McLean Falls in the Catlins, Southland, performs the role of a flood of super inquiries. Photo Frank Krahmer / Getty
McLean Falls in the Catlins, Southland, performs the role of a flood of super inquiries. Photo Frank Krahmer / Getty

SocietyJanuary 11, 2018

Does the Havelock North water probe portend a flood of ‘super inquiries’?

McLean Falls in the Catlins, Southland, performs the role of a flood of super inquiries. Photo Frank Krahmer / Getty
McLean Falls in the Catlins, Southland, performs the role of a flood of super inquiries. Photo Frank Krahmer / Getty

The inquiry into water contamination in Hawke’s Bay delivered ambitious and wide-ranging recommendations. With a stack of inquiries promised by the new government, scale is a serious issue, writes public law expert Sally McKechnie.

The inquiry into Havelock North’s drinking water contamination in August 2016 has culminated in a damning report on the state of New Zealand’s drinking water – with calls for mandatory treatment of the country’s water supply and other wide-ranging recommendations and proposed legislative reforms. Strong language is used in the report, published last month, and politicians have responded by indicating an intention to take action.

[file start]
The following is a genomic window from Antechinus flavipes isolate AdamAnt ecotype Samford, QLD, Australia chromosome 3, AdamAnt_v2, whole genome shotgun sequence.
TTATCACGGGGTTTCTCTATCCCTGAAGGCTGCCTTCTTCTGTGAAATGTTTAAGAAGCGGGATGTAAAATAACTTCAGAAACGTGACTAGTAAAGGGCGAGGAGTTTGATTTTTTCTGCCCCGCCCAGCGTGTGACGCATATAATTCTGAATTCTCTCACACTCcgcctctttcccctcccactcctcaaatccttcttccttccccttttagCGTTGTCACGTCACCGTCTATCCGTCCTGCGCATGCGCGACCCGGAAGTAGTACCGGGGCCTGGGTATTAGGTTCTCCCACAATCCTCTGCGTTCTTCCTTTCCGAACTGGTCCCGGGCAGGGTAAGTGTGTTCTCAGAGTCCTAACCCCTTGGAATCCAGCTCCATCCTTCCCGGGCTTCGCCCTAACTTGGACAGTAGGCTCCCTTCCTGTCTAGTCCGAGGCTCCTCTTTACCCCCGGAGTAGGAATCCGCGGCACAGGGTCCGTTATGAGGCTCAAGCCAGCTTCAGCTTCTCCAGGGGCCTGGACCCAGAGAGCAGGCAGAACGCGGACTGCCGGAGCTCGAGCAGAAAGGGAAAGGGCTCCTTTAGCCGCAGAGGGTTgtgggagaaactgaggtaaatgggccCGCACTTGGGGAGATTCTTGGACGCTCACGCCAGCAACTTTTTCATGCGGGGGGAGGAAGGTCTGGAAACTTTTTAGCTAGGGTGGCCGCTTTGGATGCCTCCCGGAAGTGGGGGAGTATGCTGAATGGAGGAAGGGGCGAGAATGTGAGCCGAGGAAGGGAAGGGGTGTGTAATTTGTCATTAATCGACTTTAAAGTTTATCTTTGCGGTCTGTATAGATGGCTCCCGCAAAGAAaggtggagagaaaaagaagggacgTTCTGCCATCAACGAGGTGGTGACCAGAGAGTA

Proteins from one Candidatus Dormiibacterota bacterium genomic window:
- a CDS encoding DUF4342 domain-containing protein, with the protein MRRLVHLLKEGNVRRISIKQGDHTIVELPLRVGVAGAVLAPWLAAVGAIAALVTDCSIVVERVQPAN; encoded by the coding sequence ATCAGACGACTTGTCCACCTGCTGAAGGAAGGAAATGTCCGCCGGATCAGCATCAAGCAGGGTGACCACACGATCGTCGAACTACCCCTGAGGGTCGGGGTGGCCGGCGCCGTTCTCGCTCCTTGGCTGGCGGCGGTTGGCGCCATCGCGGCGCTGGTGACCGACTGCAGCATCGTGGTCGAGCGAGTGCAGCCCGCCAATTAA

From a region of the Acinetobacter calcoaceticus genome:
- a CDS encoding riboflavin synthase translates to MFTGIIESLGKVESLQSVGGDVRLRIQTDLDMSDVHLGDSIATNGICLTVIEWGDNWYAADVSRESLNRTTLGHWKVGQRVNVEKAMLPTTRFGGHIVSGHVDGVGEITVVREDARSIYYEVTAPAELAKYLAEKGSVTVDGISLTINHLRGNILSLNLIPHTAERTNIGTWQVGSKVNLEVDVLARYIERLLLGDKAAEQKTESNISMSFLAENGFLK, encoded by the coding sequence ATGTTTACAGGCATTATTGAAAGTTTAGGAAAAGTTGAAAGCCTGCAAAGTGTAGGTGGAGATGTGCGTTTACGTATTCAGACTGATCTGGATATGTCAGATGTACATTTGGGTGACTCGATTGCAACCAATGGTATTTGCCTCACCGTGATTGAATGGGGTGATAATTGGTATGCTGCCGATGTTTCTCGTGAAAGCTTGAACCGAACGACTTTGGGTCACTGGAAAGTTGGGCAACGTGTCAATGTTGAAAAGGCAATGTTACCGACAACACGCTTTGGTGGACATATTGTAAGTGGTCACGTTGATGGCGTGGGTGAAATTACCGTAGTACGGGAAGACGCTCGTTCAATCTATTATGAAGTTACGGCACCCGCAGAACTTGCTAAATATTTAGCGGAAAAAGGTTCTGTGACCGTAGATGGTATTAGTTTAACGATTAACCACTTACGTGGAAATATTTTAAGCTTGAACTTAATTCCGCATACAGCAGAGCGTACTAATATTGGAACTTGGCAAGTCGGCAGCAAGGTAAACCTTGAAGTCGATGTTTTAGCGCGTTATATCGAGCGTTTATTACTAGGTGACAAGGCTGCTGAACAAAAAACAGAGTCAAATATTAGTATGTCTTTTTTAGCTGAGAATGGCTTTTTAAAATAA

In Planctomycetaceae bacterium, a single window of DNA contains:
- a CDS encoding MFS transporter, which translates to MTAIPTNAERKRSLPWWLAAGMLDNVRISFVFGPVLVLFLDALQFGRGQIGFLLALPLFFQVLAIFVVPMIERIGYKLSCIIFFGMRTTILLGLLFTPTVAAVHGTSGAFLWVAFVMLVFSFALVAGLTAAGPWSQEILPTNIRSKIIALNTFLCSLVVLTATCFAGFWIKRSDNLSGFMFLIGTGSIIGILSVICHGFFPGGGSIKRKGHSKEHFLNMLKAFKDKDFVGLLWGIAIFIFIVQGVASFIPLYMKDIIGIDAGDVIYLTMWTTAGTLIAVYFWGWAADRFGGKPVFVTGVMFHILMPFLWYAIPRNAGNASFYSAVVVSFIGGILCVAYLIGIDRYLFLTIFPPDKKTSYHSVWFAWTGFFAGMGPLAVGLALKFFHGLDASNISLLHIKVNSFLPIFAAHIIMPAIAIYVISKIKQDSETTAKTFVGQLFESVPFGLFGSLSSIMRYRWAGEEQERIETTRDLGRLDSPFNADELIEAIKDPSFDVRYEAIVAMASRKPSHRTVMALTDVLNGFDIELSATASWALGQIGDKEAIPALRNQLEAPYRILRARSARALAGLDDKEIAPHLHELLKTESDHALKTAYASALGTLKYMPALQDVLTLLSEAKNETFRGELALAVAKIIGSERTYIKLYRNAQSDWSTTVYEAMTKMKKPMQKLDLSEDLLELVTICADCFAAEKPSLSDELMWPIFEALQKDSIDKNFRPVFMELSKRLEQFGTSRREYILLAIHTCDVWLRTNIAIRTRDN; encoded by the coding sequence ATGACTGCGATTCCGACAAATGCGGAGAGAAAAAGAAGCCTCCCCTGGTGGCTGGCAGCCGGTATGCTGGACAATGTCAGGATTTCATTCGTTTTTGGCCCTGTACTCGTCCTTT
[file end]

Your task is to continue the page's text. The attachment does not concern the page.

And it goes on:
With a number of inquiries signalled by the new government, what does the Havelock North Inquiry, and the reaction to it, tell us about what might happen with the new Labour-New Zealand First coalition’s ambitious plans? Are we seeing the dawn of “super inquiries”?

Inquiries to come

Two inquiries were signalled in the government’s 100-day plan: an inquiry into the abuse of children in state care, and an inquiry to “fix our mental health crisis”.

Labour has also committed in its coalition agreement with New Zealand First to set up two further inquiries: one into biosecurity and one to revisit the conclusions of the “Funding Local Government, Report of the Local Government Rates Inquiry”, also known as the Shand Report.

Late in 2017 an inquiry into fuel security, following the Marsden Point pipeline failure, was also announced.